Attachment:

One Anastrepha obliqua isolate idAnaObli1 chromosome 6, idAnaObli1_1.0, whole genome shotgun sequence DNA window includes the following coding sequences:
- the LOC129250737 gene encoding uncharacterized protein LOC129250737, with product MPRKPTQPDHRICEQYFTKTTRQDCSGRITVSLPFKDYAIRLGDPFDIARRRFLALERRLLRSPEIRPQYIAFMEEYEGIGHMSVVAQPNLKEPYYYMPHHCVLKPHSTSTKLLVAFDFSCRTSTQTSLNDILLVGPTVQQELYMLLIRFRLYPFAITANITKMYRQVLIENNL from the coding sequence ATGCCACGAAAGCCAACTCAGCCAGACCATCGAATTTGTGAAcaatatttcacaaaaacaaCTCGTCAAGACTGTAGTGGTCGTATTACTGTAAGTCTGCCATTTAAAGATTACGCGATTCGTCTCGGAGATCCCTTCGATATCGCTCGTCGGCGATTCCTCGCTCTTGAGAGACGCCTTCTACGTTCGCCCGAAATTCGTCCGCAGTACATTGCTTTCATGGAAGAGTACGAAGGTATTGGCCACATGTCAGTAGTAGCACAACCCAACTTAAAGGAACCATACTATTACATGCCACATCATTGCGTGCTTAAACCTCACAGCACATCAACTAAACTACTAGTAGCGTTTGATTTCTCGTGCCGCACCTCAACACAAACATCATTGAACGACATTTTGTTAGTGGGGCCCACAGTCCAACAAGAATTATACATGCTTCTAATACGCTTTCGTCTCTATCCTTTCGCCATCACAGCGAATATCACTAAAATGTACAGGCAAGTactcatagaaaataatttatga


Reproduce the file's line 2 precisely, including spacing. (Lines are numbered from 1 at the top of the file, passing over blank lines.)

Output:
- the LOC129250737 gene encoding uncharacterized protein LOC129250737, with product MPRKPTQPDHRICEQYFTKTTRQDCSGRITVSLPFKDYAIRLGDPFDIARRRFLALERRLLRSPEIRPQYIAFMEEYEGIGHMSVVAQPNLKEPYYYMPHHCVLKPHSTSTKLLVAFDFSCRTSTQTSLNDILLVGPTVQQELYMLLIRFRLYPFAITANITKMYRQVLIENNL from the coding sequence ATGCCACGAAAGCCAACTCAGCCAGACCATCGAATTTGTGAAcaatatttcacaaaaacaaCTCGTCAAGACTGTAGTGGTCGTATTACTGTAAGTCTGCCATTTAAAGATTACGCGATTCGTCTCGGAGATCCCTTCGATATCGCTCGTCGGCGATTCCTCGCTCTTGAGAGACGCCTTCTACGTTCGCCCGAAATTCGTCCGCAGTACATTGCTTTCATGGAAGAGTACGAAGGTATTGGCCACATGTCAGTAGTAGCACAACCCAACTTAAAGGAACCATACTATTACATGCCACATCATTGCGTGCTTAAACCTCACAGCACATCAACTAAACTACTAGTAGCGTTTGATTTCTCGTGCCGCACCTCAACACAAACATCATTGAACGACATTTTGTTAGTGGGGCCCACAGTCCAACAAGAATTATACATGCTTCTAATACGCTTTCGTCTCTATCCTTTCGCCATCACAGCGAATATCACTAAAATGTACAGGCAAGTactcatagaaaataatttatga